We bought this Kivik loveseat from Ikea for one sole purpose: to give our sixty-five pound lapdog a place in my office to snuggle. We weren’t exactly looking for heirloom furniture given the abuse of paw and claw it will endure, and also went for comfort over style.
I’d say we chose wisely, wouldn’t you, Ellie? Ellie? Ellie?
I’m sure she’ll get back to us.
Sam lay beside me on the loveseat, too agitated by the 4th of July fireworks to sleep. Scout came in but walked past her normal spot in my lap or her cat bed and instead lay down beside him. Sam immediately curled into a ball and fell into a deep sleep, safe and secure in his sister’s shadow. Sleep wouldn’t come so easily for Scout, but hours later exhaustion took hold and she too fell asleep.
Soon sleep beckoned me as well and I walked to the bedroom with the darkness murmuring at my feet. The murmurs jumped onto the bed as I approached and I eased myself under the covers so as not to crush them. As Sam and Scout curled up on me the murmurs turned to purrs, the purrs to silence, and at last we all were at rest.
I saw my first muskrat at the Virginia Tech Duck Pond back when I was first getting into photography. Sadly I found it dead not much later, but my fascination with these rodents was born. So I was particularly pleased when we moved to the Northwest to find them here as well. Over the years I’ve seen one in most of the ponds and lakes around the auto tour at Ridgefield, although surprisingly I seem to be the only one who is excited to see these adorable creatures.
While the face of the muskrat is unique compared to the other aquatic rodents at the refuge, its distinctive white claws are also an important clue, visible here on the front paws of this hungry muskrat. While I have seen muskrats many times, they are shy creatures and my glimpses are usually brief. Thankfully though this one let me photograph from close range to my heart’s content as it dined on plants at the edge of Canvasback Lake.
This is why I can’t stop going to Ridgefield.
Nutria are by far the most commonly seen of the aquatic rodents at Ridgefield, with muskrats being relatively common, beavers not common at all. There are enough clues in this picture to identify which of these rodents this is. The tail is the most obvious indicator, but the rear foot all by itself holds enough clues. A muskrat has white claws while those of a nutria and beaver are dark. Both beavers and nutria have heavily webbed rear feet, but all five of the beaver’s toes are webbed, on a nutria only the inner four.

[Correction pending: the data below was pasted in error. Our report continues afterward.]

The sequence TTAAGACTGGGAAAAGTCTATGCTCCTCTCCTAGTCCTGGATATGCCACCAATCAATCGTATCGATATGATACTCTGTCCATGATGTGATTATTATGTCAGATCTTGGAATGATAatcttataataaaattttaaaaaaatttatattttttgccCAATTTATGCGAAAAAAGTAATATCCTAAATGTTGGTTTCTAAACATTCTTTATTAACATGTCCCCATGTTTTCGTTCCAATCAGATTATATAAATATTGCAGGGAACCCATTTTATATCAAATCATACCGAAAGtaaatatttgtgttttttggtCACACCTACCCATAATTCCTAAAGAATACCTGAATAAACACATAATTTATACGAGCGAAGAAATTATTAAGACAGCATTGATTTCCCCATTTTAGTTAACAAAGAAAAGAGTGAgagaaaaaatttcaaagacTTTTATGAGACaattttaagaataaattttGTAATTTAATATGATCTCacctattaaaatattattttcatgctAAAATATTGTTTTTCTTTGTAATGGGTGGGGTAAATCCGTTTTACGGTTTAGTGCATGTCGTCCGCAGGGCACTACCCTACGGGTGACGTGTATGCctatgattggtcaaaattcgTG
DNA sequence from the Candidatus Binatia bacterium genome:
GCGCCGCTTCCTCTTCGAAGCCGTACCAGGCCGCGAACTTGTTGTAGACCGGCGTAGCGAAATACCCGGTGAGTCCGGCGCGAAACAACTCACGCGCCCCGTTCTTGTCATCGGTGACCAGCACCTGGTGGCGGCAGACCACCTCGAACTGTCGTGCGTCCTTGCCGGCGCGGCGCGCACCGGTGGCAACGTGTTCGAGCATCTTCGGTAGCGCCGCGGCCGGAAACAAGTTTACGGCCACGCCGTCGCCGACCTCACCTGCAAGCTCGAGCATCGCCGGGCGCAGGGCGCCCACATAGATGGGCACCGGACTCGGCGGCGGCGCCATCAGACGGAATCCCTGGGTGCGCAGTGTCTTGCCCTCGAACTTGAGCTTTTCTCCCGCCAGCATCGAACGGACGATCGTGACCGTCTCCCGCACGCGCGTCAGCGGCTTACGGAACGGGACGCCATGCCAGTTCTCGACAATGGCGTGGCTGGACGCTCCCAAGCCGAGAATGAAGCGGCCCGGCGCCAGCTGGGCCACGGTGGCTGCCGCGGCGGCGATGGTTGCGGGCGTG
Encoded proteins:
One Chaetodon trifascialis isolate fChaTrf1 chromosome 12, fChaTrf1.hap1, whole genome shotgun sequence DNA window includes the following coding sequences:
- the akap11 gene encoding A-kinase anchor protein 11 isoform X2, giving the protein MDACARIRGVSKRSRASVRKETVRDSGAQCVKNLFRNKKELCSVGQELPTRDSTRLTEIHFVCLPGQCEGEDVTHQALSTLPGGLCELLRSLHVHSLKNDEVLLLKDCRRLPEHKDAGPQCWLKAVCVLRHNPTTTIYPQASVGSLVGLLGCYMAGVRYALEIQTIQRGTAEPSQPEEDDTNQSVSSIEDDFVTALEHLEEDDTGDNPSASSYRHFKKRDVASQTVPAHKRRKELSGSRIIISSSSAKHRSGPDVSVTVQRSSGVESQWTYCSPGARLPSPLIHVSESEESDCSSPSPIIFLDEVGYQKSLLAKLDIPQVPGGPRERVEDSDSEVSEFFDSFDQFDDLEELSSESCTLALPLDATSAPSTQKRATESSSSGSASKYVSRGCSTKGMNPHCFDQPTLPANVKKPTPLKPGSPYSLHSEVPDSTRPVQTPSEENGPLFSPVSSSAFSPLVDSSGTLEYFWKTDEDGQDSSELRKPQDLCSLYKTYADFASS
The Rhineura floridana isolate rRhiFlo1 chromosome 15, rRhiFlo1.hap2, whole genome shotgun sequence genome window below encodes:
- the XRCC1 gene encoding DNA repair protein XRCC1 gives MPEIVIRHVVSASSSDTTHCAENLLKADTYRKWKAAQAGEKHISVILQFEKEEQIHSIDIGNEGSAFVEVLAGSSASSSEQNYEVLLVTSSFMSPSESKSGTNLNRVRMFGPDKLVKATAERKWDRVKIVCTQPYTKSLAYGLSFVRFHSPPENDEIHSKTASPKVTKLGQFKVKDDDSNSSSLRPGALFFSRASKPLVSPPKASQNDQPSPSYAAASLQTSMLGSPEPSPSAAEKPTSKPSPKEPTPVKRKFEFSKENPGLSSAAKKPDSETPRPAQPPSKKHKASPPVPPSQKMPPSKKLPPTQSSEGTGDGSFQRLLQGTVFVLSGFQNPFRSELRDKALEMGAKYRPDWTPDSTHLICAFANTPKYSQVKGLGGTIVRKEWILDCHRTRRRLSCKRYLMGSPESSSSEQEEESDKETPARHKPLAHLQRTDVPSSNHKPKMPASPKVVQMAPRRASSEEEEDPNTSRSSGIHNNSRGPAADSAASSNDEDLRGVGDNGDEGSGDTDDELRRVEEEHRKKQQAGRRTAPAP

Which begs the question: why?
I don’t know the answer but I do know this is a nutria.
I first met this coyote when we surprised each other on the short trail to the observation blind at Ridgefield. When I got back to the car I moved on to the Kiwa Trail parking lot and discovered the coyote had as well. I drove to the far side of the lot to get a better angle on the sunlight then gently swung the car into place. The coyote didn’t pay me much heed and hunted in the meadow for a while, then surprised me once more by howling a few times (unanswered). It then slipped through the gate and disappeared up the trail.
I’ve heard coyotes howl many times but it was fun to finally get to see it.
I’ve been doing a lot of work on my home office lately, but it isn’t just my physical life that’s getting organized. I’ve been shooting digitally since Christmas of 2000 and over the years my pictures ended up pretty scattered around. Worse yet I have gotten hopelessly behind in sorting and editing. Worst of all I wasn’t sure which ones were properly backed up.
So it was time to start getting my digital life in order too.
Thanks to a few days of drudgery, all my pictures are now stored in a common directory format on one big hard drive, loaded into Aperture, and being backed up onto a second hard drive as I type. While loading in my older pictures, I couldn’t help but take a break every so often to play around with a few.
For some reason I never edited this picture of Templeton back in the day, he was inspecting my 15″ Powerbook shortly after it was delivered in May of 2004. I’ve written about the two of them before, so it was kind of funny to see them together at the moment the laptop arrived. I was rather ambivalent about cats until I met him, but he was such an ambassador for the feline kind that I can’t imagine my life without them now.
What a wonderful little creature he was.